A memento to young and old: or, The young man's remembrancer, and the old man's monitor. By that eminent and judicious divine, Mr. John Maynard, late of Mayfield in Sussex. Published by William Gearing, minister of the Gospel
Maynard, John, 1600-1665., Gearing, William.

CHAP. II.

WHerefore, that this may be made more clear unto us, let us consider how, and in what respects the daies of Youth are called good daies. They are good daies,

1. Because they are the first daies of a man's life. Childhood is but (as it were) a preparative to the life of man: Children, while they are Children, have but some im∣perfect beginnings of the life of reason, which is the proper and peculiar life of man: there∣fore we may reckon the daies of Youth, as the first daies of man's life, when he first beginneth to live as a man, and to live the Page  75 life of reason in some degree of perfection. Now ye know, that the first in every kind hath the preheminence; the first-born of men, the firstlings of beasts; the first-fruits of the earth; the morning of the day; the first age of the world; the spring of the year. So there is a kind of preheminency in the first daies of man's life, which are the daies of Youth; they are a man's prime and his good daies.

2. The daies of Youth are good daies, because ordinarily they are the daies of best health and strength: daies wherein we are of able bodies for any special service. For al∣though it be true, that in the worship of God, bodily exercise profiteth but little, in com∣parison of the inward power of godliness; yet strength and health, when they are made serviceable to a sanctified upright heart, are of special use, both in the immediate worship of God, and in the performance of many offices of love, which we ought to do towards our Brethren in the Lord. Mens sana in corpore sano (as they say) a sound mind, and an heavenly spirit, furthered in the worship and service of God, by a strong, healthy, well-tempered body, hath a great advantage in it's work; and in that case, the daies of health and strength are good daies. In Prayer; although the strength and force of Page  76 Prayer doth not lie in the strength of the sides, or loudnes of the voice; yet it is no smal advantage to the Spirit, when in it's fervour and strength of affection, it gathereth up and putteth forth all it's powers in earnest sup∣plication before the throne of Grace; if then it hath a sound healthy body, able to bear the intention of a fervent spirit, without fainting or distraction. You know that if the arrow be long, and drawn to the head, it is needfull that the bow and the string should be of sufficient strength to hold draw∣ing. And a Christian, that will not content himself to shoot those fools bolts, mentioned Eccles. 5. 1. but desireth to send forth wing∣ed shafts of fervent Prayer that shall pierce the Clouds, and enter the Heavens, findeth it an help not to be despised, when the strength and health of his body is suitable to the vigour of his spirit. This holdeth (as ye may easily conceive) in those exercises of hearing, reading, meditation, &c.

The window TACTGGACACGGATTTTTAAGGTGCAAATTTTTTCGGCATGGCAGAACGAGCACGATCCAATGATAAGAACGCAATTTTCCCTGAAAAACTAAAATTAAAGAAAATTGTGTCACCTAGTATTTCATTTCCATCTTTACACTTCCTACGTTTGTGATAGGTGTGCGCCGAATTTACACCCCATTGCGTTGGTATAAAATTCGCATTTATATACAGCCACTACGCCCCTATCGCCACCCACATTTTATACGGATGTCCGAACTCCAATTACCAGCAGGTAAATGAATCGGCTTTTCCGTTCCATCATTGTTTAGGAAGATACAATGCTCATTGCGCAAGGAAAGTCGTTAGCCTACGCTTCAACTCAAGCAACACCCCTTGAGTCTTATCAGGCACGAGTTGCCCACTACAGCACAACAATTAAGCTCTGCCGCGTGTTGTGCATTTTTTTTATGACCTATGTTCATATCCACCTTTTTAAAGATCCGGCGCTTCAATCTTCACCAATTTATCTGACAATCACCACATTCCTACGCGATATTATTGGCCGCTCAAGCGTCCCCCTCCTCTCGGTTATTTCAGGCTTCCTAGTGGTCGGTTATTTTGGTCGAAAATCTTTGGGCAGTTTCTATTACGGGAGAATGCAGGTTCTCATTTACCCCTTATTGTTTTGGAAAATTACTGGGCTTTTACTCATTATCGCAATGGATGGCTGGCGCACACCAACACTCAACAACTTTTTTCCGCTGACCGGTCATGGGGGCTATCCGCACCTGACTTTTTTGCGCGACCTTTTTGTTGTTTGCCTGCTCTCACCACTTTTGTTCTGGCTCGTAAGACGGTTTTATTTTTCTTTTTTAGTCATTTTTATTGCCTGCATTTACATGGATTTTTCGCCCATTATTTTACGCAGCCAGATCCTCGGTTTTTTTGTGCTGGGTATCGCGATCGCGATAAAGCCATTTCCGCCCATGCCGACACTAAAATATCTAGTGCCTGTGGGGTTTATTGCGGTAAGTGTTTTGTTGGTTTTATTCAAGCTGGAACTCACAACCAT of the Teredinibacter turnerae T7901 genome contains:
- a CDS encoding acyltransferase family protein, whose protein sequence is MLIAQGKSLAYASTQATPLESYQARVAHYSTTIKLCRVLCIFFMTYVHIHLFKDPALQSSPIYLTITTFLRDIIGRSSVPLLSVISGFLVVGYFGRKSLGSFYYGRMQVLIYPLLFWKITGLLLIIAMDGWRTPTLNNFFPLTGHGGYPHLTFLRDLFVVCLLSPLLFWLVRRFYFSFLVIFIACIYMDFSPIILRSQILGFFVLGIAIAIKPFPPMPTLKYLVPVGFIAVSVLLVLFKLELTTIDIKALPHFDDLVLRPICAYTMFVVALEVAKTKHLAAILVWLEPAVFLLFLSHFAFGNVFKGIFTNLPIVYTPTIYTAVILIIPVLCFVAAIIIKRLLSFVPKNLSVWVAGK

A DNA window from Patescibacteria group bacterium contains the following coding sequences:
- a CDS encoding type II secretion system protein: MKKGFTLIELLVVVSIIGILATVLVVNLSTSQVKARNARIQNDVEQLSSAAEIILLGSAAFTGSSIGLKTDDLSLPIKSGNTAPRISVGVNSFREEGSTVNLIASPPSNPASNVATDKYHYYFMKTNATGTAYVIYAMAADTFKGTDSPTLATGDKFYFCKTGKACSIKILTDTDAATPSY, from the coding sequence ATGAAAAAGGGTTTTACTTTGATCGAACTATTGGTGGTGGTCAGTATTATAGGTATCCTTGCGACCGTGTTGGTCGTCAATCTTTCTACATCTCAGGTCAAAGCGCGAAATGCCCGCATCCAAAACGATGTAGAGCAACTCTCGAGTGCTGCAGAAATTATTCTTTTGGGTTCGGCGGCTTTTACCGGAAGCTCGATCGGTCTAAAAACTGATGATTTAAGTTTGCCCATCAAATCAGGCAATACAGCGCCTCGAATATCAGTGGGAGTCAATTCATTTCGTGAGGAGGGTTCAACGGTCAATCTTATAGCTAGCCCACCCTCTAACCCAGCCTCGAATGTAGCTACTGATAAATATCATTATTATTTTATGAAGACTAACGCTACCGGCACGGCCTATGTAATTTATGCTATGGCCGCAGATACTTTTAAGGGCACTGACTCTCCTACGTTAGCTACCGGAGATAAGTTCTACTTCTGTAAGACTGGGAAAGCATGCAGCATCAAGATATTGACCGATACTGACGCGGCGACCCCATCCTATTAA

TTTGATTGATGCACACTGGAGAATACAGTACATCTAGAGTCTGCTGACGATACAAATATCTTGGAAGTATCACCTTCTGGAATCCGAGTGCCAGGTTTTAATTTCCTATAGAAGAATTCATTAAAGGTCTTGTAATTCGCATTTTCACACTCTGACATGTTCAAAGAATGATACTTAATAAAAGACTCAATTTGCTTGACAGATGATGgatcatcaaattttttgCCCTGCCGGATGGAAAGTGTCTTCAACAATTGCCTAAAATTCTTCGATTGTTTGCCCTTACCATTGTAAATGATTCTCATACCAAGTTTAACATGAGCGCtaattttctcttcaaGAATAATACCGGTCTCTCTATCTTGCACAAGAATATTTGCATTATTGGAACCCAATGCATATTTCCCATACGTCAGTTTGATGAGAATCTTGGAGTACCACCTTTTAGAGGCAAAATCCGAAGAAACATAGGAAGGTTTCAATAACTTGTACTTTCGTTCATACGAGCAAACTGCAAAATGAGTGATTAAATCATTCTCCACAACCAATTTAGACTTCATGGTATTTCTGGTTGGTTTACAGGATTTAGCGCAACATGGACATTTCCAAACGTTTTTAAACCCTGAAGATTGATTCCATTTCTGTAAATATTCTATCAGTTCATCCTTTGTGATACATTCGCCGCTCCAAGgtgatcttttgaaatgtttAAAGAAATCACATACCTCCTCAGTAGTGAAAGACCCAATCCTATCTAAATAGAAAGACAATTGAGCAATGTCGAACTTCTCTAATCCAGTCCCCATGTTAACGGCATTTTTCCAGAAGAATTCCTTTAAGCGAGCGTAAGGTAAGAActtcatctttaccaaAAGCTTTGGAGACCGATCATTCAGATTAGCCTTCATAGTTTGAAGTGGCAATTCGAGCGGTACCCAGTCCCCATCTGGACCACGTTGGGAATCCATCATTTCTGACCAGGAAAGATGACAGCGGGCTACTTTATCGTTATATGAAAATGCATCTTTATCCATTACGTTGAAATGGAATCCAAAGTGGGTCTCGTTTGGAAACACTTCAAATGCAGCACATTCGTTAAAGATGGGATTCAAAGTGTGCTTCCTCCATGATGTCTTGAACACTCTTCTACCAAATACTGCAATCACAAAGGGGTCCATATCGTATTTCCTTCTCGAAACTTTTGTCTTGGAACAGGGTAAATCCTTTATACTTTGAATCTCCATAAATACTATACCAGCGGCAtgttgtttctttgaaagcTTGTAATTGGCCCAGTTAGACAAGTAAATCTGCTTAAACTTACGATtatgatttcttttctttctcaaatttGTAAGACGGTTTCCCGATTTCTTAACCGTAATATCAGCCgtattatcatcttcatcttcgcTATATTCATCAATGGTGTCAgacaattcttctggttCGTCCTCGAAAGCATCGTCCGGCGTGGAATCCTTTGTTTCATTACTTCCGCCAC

3. Daies of Youth are times wherein the powers of the Soul are also quick, lively and able by the communion with the body. The Soul by reason of it's near conjunction of the body hath it's Childhood, Youth and decay∣ing time. In younger years it hath those gol∣den daies, wherein the understanding is quick Page  77 in apprehension, teachable, and apt to receive impression; the Memory faithfull, the Judge∣ment good and sound; the Affections strong and stirring: Therefore these are the good daies wherein it is fit to be used in the work and service of God. And as in the Spring, all these concurring together, the Trees in their fresh clothing; the face of the Earth renued, the beauty of Herbs and Flowers, together with the Sun's shining brightly in his strength and glory, make up good daies; whereas in the Winter, the brightness of the Sun maketh but an imperfect good day, whiles the Trees and Fields are stripped, dead and withered; the ground covered with mire and dirt: so the meeting of these together, the birth-right of Youth, the strength and health of the Body, the quickness of the Senses, the activeness and abundance of the Spirits, the perfections of the Soul, &c. make the daies of Youth good daies: whereas, although in the winter of Old Age the Sun may shine; the principles of wisdome stored up in Youth may be preserved; yet there are those defects naturally clogging that dying age, which do ecclipse the brightness, and lessen the good∣ness of those daies.